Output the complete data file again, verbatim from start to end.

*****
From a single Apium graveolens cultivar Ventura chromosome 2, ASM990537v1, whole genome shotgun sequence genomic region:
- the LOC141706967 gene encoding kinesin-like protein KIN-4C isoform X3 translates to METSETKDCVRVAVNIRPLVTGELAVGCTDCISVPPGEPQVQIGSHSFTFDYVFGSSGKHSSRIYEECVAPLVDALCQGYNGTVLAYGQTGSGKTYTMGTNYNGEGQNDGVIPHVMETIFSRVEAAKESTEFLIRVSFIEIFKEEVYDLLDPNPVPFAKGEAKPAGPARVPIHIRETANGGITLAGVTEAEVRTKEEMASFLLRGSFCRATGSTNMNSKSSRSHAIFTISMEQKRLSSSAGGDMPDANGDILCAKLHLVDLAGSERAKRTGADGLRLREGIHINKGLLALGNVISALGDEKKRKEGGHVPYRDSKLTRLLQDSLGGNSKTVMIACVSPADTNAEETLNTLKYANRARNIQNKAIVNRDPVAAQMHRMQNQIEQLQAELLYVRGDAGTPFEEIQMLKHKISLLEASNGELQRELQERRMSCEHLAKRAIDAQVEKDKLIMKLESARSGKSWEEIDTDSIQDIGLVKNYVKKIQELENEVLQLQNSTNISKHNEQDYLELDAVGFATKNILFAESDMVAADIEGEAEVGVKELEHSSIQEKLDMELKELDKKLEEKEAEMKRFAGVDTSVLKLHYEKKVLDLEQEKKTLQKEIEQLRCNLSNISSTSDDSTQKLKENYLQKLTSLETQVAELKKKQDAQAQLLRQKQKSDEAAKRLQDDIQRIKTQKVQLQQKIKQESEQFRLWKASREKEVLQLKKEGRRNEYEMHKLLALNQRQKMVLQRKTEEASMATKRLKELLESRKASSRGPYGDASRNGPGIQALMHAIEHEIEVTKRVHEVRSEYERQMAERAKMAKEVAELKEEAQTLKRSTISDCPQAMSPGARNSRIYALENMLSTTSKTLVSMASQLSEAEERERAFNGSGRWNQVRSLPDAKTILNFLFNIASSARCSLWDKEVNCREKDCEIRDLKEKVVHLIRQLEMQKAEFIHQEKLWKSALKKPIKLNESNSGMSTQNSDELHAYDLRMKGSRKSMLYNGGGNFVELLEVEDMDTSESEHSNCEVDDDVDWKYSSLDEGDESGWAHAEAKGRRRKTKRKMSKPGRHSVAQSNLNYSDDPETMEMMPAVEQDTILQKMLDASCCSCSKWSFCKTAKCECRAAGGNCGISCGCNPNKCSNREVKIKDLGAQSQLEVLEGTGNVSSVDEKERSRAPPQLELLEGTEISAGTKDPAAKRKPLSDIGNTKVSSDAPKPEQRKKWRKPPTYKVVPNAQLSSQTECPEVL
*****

From a single Apium graveolens cultivar Ventura chromosome 2, ASM990537v1, whole genome shotgun sequence genomic region:
- the LOC141706967 gene encoding kinesin-like protein KIN-4C isoform X3 translates to METSETKDCVRVAVNIRPLVTGELAVGCTDCISVPPGEPQVQIGSHSFTFDYVFGSSGKHSSRIYEECVAPLVDALCQGYNGTVLAYGQTGSGKTYTMGTNYNGEGQNDGVIPHVMETIFSRVEAAKESTEFLIRVSFIEIFKEEVYDLLDPNPVPFAKGEAKPAGPARVPIHIRETANGGITLAGVTEAEVRTKEEMASFLLRGSFCRATGSTNMNSKSSRSHAIFTISMEQKRLSSSAGGDMPDANGDILCAKLHLVDLAGSERAKRTGADGLRLREGIHINKGLLALGNVISALGDEKKRKEGGHVPYRDSKLTRLLQDSLGGNSKTVMIACVSPADTNAEETLNTLKYANRARNIQNKAIVNRDPVAAQMHRMQNQIEQLQAELLYVRGDAGTPFEEIQMLKHKISLLEASNGELQRELQERRMSCEHLAKRAIDAQVEKDKLIMKLESARSGKSWEEIDTDSIQDIGLVKNYVKKIQELENEVLQLQNSTNISKHNEQDYLELDAVGFATKNILFAESDMVAADIEGEAEVGVKELEHSSIQEKLDMELKELDKKLEEKEAEMKRFAGVDTSVLKLHYEKKVLDLEQEKKTLQKEIEQLRCNLSNISSTSDDSTQKLKENYLQKLTSLETQVAELKKKQDAQAQLLRQKQKSDEAAKRLQDDIQRIKTQKVQLQQKIKQESEQFRLWKASREKEVLQLKKEGRRNEYEMHKLLALNQRQKMVLQRKTEEASMATKRLKELLESRKASSRGPYGDASRNGPGIQALMHAIEHEIEVTKRVHEVRSEYERQMAERAKMAKEVAELKEEAQTLKRSTISDCPQAMSPGARNSRIYALENMLSTTSKTLVSMASQLSEAEERERAFNGSGRWNQVRSLPDAKTILNFLFNIASSARCSLWDKEVNCREKDCEIRDLKEKVVHLIRQLEMQKAEFIHQEKLWKSALKKPIKLNESNSGMSTQNSDELHAYDLRMKGSRKSMLYNGGGNFVELLEVEDMDTSESEHSNCEVDDDVDWKYSSLDEGDESGWAHAEAKGRRRKTKRKMSKPGRHSVAQSNLNYSDDPETMEMMPAVEQDTILQKMLDASCCSCSKWSFCKTAKCECRAAGGNCGISCGCNPNKCSNREVKIKDLGAQSQLEVLEGTGNVSSVDEKERSRAPPQLELLEGTEISAGTKDPAAKRKPLSDIGNTKVSSDAPKPEQRKKWRKPPTYKVVPNAQLSSQTECPEVL